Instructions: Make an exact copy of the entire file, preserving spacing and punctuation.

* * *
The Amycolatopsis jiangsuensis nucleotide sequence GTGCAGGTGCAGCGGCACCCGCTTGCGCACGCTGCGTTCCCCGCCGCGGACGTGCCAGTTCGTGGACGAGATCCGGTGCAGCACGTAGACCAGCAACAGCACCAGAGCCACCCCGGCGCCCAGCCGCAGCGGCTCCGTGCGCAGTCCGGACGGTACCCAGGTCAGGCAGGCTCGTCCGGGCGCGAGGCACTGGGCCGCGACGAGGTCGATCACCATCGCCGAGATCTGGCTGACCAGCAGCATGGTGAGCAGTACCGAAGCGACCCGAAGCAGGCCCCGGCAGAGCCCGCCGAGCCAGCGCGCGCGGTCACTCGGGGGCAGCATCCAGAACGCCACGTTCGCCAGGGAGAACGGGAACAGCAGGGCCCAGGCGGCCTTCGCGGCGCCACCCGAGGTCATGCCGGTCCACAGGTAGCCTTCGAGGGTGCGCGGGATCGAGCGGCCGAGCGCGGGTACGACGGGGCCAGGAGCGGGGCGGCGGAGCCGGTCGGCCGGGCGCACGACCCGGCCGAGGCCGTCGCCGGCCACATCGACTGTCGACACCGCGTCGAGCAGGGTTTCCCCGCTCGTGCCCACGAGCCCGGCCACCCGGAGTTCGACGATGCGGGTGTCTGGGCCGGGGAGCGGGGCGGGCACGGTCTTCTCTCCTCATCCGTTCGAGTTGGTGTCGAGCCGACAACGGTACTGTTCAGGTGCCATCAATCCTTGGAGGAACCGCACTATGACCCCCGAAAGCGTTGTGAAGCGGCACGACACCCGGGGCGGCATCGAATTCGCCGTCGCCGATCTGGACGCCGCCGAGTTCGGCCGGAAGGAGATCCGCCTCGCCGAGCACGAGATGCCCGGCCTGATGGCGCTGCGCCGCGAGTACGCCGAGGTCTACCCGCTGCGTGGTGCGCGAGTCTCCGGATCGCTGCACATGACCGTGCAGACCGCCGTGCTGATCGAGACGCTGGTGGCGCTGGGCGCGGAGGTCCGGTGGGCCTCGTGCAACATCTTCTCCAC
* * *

The Amycolatopsis jiangsuensis nucleotide sequence GTGCAGGTGCAGCGGCACCCGCTTGCGCACGCTGCGTTCCCCGCCGCGGACGTGCCAGTTCGTGGACGAGATCCGGTGCAGCACGTAGACCAGCAACAGCACCAGAGCCACCCCGGCGCCCAGCCGCAGCGGCTCCGTGCGCAGTCCGGACGGTACCCAGGTCAGGCAGGCTCGTCCGGGCGCGAGGCACTGGGCCGCGACGAGGTCGATCACCATCGCCGAGATCTGGCTGACCAGCAGCATGGTGAGCAGTACCGAAGCGACCCGAAGCAGGCCCCGGCAGAGCCCGCCGAGCCAGCGCGCGCGGTCACTCGGGGGCAGCATCCAGAACGCCACGTTCGCCAGGGAGAACGGGAACAGCAGGGCCCAGGCGGCCTTCGCGGCGCCACCCGAGGTCATGCCGGTCCACAGGTAGCCTTCGAGGGTGCGCGGGATCGAGCGGCCGAGCGCGGGTACGACGGGGCCAGGAGCGGGGCGGCGGAGCCGGTCGGCCGGGCGCACGACCCGGCCGAGGCCGTCGCCGGCCACATCGACTGTCGACACCGCGTCGAGCAGGGTTTCCCCGCTCGTGCCCACGAGCCCGGCCACCCGGAGTTCGACGATGCGGGTGTCTGGGCCGGGGAGCGGGGCGGGCACGGTCTTCTCTCCTCATCCGTTCGAGTTGGTGTCGAGCCGACAACGGTACTGTTCAGGTGCCATCAATCCTTGGAGGAACCGCACTATGACCCCCGAAAGCGTTGTGAAGCGGCACGACACCCGGGGCGGCATCGAATTCGCCGTCGCCGATCTGGACGCCGCCGAGTTCGGCCGGAAGGAGATCCGCCTCGCCGAGCACGAGATGCCCGGCCTGATGGCGCTGCGCCGCGAGTACGCCGAGGTCTACCCGCTGCGTGGTGCGCGAGTCTCCGGATCGCTGCACATGACCGTGCAGACCGCCGTGCTGATCGAGACGCTGGTGGCGCTGGGCGCGGAGGTCCGGTGGGCCTCGTGCAACATCTTCTCCAC